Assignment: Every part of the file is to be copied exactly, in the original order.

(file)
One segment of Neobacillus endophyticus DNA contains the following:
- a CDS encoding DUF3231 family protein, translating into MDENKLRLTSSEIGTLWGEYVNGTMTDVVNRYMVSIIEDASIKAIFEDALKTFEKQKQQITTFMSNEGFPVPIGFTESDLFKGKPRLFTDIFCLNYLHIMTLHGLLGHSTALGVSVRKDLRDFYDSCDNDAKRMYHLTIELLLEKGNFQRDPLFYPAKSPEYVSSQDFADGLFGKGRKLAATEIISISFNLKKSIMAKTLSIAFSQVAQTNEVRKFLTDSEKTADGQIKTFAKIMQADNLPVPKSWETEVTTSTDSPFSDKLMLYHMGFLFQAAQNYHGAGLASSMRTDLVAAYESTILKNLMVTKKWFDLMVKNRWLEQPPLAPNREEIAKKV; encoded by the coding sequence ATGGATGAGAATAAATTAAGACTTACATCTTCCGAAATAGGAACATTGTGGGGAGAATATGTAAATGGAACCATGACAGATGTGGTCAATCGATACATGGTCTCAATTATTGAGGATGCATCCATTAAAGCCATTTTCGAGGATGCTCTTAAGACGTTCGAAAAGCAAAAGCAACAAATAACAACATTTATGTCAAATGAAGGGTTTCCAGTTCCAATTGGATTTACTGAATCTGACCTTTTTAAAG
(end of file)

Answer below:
One segment of Neobacillus endophyticus DNA contains the following:
- a CDS encoding DUF3231 family protein, translating into MDENKLRLTSSEIGTLWGEYVNGTMTDVVNRYMVSIIEDASIKAIFEDALKTFEKQKQQITTFMSNEGFPVPIGFTESDLFKGKPRLFTDIFCLNYLHIMTLHGLLGHSTALGVSVRKDLRDFYDSCDNDAKRMYHLTIELLLEKGNFQRDPLFYPAKSPEYVSSQDFADGLFGKGRKLAATEIISISFNLKKSIMAKTLSIAFSQVAQTNEVRKFLTDSEKTADGQIKTFAKIMQADNLPVPKSWETEVTTSTDSPFSDKLMLYHMGFLFQAAQNYHGAGLASSMRTDLVAAYESTILKNLMVTKKWFDLMVKNRWLEQPPLAPNREEIAKKV; encoded by the coding sequence ATGGATGAGAATAAATTAAGACTTACATCTTCCGAAATAGGAACATTGTGGGGAGAATATGTAAATGGAACCATGACAGATGTGGTCAATCGATACATGGTCTCAATTATTGAGGATGCATCCATTAAAGCCATTTTCGAGGATGCTCTTAAGACGTTCGAAAAGCAAAAGCAACAAATAACAACATTTATGTCAAATGAAGGGTTTCCAGTTCCAATTGGATTTACTGAATCTGACCTTTTTAAAG